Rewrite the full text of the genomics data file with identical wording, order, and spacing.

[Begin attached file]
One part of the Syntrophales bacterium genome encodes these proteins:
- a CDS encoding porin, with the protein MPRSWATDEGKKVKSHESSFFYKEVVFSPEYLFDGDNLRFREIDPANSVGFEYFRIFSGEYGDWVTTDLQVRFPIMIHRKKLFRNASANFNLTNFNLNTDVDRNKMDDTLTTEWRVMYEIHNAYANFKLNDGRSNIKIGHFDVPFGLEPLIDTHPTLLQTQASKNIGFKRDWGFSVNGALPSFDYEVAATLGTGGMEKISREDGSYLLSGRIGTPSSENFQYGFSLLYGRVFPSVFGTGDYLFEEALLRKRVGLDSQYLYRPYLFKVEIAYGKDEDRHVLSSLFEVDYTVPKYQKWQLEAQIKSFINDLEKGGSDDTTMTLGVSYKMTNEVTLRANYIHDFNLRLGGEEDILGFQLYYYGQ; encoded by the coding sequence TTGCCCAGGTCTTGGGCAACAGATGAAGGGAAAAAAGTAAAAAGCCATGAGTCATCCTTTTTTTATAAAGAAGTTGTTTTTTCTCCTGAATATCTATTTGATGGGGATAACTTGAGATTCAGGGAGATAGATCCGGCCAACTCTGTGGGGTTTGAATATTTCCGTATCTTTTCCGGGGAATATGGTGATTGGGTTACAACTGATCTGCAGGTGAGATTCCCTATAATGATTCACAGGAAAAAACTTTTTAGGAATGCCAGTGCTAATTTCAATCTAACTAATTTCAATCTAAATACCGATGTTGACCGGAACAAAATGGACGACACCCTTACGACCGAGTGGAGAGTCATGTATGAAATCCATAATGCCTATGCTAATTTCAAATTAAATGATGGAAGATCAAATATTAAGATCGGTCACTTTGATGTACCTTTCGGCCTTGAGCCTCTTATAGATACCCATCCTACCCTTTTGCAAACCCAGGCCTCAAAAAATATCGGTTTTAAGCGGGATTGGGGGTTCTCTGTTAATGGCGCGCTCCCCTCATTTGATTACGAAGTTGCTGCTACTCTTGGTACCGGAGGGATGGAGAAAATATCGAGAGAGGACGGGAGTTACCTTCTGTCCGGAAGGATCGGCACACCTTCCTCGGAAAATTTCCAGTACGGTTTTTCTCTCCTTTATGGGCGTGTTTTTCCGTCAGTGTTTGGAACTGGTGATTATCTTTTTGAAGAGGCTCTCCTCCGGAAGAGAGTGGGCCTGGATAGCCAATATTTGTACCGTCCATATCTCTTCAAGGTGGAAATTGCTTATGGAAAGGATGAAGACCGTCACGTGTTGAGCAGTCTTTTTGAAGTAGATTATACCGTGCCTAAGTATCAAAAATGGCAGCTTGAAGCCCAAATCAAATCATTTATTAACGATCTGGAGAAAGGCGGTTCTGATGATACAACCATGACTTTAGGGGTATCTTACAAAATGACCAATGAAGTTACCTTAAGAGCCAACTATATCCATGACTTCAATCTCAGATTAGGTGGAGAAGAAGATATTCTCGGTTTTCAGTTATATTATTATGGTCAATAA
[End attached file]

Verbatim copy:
One part of the Syntrophales bacterium genome encodes these proteins:
- a CDS encoding porin, with the protein MPRSWATDEGKKVKSHESSFFYKEVVFSPEYLFDGDNLRFREIDPANSVGFEYFRIFSGEYGDWVTTDLQVRFPIMIHRKKLFRNASANFNLTNFNLNTDVDRNKMDDTLTTEWRVMYEIHNAYANFKLNDGRSNIKIGHFDVPFGLEPLIDTHPTLLQTQASKNIGFKRDWGFSVNGALPSFDYEVAATLGTGGMEKISREDGSYLLSGRIGTPSSENFQYGFSLLYGRVFPSVFGTGDYLFEEALLRKRVGLDSQYLYRPYLFKVEIAYGKDEDRHVLSSLFEVDYTVPKYQKWQLEAQIKSFINDLEKGGSDDTTMTLGVSYKMTNEVTLRANYIHDFNLRLGGEEDILGFQLYYYGQ; encoded by the coding sequence TTGCCCAGGTCTTGGGCAACAGATGAAGGGAAAAAAGTAAAAAGCCATGAGTCATCCTTTTTTTATAAAGAAGTTGTTTTTTCTCCTGAATATCTATTTGATGGGGATAACTTGAGATTCAGGGAGATAGATCCGGCCAACTCTGTGGGGTTTGAATATTTCCGTATCTTTTCCGGGGAATATGGTGATTGGGTTACAACTGATCTGCAGGTGAGATTCCCTATAATGATTCACAGGAAAAAACTTTTTAGGAATGCCAGTGCTAATTTCAATCTAACTAATTTCAATCTAAATACCGATGTTGACCGGAACAAAATGGACGACACCCTTACGACCGAGTGGAGAGTCATGTATGAAATCCATAATGCCTATGCTAATTTCAAATTAAATGATGGAAGATCAAATATTAAGATCGGTCACTTTGATGTACCTTTCGGCCTTGAGCCTCTTATAGATACCCATCCTACCCTTTTGCAAACCCAGGCCTCAAAAAATATCGGTTTTAAGCGGGATTGGGGGTTCTCTGTTAATGGCGCGCTCCCCTCATTTGATTACGAAGTTGCTGCTACTCTTGGTACCGGAGGGATGGAGAAAATATCGAGAGAGGACGGGAGTTACCTTCTGTCCGGAAGGATCGGCACACCTTCCTCGGAAAATTTCCAGTACGGTTTTTCTCTCCTTTATGGGCGTGTTTTTCCGTCAGTGTTTGGAACTGGTGATTATCTTTTTGAAGAGGCTCTCCTCCGGAAGAGAGTGGGCCTGGATAGCCAATATTTGTACCGTCCATATCTCTTCAAGGTGGAAATTGCTTATGGAAAGGATGAAGACCGTCACGTGTTGAGCAGTCTTTTTGAAGTAGATTATACCGTGCCTAAGTATCAAAAATGGCAGCTTGAAGCCCAAATCAAATCATTTATTAACGATCTGGAGAAAGGCGGTTCTGATGATACAACCATGACTTTAGGGGTATCTTACAAAATGACCAATGAAGTTACCTTAAGAGCCAACTATATCCATGACTTCAATCTCAGATTAGGTGGAGAAGAAGATATTCTCGGTTTTCAGTTATATTATTATGGTCAATAA